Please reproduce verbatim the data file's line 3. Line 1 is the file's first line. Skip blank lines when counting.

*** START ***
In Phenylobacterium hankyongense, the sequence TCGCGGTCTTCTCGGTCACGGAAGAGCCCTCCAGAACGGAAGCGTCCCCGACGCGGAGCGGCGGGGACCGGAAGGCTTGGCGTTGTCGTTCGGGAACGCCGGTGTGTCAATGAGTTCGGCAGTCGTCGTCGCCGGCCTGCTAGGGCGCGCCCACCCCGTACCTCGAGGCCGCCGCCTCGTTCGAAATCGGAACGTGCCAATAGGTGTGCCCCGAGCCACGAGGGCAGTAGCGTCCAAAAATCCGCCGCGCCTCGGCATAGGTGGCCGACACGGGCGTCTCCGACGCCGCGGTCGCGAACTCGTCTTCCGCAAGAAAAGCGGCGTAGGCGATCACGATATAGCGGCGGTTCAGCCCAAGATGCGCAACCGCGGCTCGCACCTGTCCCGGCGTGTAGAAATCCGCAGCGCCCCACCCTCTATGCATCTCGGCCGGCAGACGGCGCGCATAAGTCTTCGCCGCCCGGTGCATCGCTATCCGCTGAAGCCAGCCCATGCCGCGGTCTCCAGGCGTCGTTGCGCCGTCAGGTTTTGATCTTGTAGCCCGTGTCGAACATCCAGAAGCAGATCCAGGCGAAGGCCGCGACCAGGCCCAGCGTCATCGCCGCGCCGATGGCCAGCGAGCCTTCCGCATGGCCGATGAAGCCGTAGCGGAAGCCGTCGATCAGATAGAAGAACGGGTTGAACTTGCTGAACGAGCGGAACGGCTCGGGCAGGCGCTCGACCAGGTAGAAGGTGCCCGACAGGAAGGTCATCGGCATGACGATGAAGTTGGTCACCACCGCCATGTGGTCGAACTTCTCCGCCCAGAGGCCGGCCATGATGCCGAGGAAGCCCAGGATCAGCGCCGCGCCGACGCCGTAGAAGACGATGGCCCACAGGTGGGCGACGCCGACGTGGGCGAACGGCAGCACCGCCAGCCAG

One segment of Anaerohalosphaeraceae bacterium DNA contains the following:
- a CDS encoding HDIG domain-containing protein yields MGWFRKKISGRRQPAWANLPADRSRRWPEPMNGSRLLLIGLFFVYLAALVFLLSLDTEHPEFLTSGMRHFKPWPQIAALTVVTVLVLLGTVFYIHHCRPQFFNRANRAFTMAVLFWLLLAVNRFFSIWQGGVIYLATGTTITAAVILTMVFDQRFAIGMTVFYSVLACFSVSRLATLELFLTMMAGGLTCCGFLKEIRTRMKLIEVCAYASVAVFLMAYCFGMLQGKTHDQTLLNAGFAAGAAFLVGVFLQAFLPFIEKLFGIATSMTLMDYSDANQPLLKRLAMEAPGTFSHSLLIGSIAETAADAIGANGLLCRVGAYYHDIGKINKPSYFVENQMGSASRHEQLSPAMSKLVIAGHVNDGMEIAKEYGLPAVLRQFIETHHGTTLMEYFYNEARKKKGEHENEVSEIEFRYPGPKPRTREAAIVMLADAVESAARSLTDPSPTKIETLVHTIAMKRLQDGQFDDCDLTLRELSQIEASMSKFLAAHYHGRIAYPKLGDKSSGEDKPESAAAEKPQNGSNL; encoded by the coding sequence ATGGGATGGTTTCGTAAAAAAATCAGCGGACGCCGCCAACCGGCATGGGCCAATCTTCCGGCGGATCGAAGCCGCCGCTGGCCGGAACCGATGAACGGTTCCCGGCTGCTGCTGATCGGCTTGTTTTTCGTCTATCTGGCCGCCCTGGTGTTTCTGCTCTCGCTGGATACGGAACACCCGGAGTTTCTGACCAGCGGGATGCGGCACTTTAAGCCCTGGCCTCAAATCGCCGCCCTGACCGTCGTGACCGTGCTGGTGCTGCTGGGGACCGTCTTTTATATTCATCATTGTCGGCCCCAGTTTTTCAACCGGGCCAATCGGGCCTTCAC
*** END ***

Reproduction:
- a CDS encoding HDIG domain-containing protein yields MGWFRKKISGRRQPAWANLPADRSRRWPEPMNGSRLLLIGLFFVYLAALVFLLSLDTEHPEFLTSGMRHFKPWPQIAALTVVTVLVLLGTVFYIHHCRPQFFNRANRAFTMAVLFWLLLAVNRFFSIWQGGVIYLATGTTITAAVILTMVFDQRFAIGMTVFYSVLACFSVSRLATLELFLTMMAGGLTCCGFLKEIRTRMKLIEVCAYASVAVFLMAYCFGMLQGKTHDQTLLNAGFAAGAAFLVGVFLQAFLPFIEKLFGIATSMTLMDYSDANQPLLKRLAMEAPGTFSHSLLIGSIAETAADAIGANGLLCRVGAYYHDIGKINKPSYFVENQMGSASRHEQLSPAMSKLVIAGHVNDGMEIAKEYGLPAVLRQFIETHHGTTLMEYFYNEARKKKGEHENEVSEIEFRYPGPKPRTREAAIVMLADAVESAARSLTDPSPTKIETLVHTIAMKRLQDGQFDDCDLTLRELSQIEASMSKFLAAHYHGRIAYPKLGDKSSGEDKPESAAAEKPQNGSNL; encoded by the coding sequence ATGGGATGGTTTCGTAAAAAAATCAGCGGACGCCGCCAACCGGCATGGGCCAATCTTCCGGCGGATCGAAGCCGCCGCTGGCCGGAACCGATGAACGGTTCCCGGCTGCTGCTGATCGGCTTGTTTTTCGTCTATCTGGCCGCCCTGGTGTTTCTGCTCTCGCTGGATACGGAACACCCGGAGTTTCTGACCAGCGGGATGCGGCACTTTAAGCCCTGGCCTCAAATCGCCGCCCTGACCGTCGTGACCGTGCTGGTGCTGCTGGGGACCGTCTTTTATATTCATCATTGTCGGCCCCAGTTTTTCAACCGGGCCAATCGGGCCTTCAC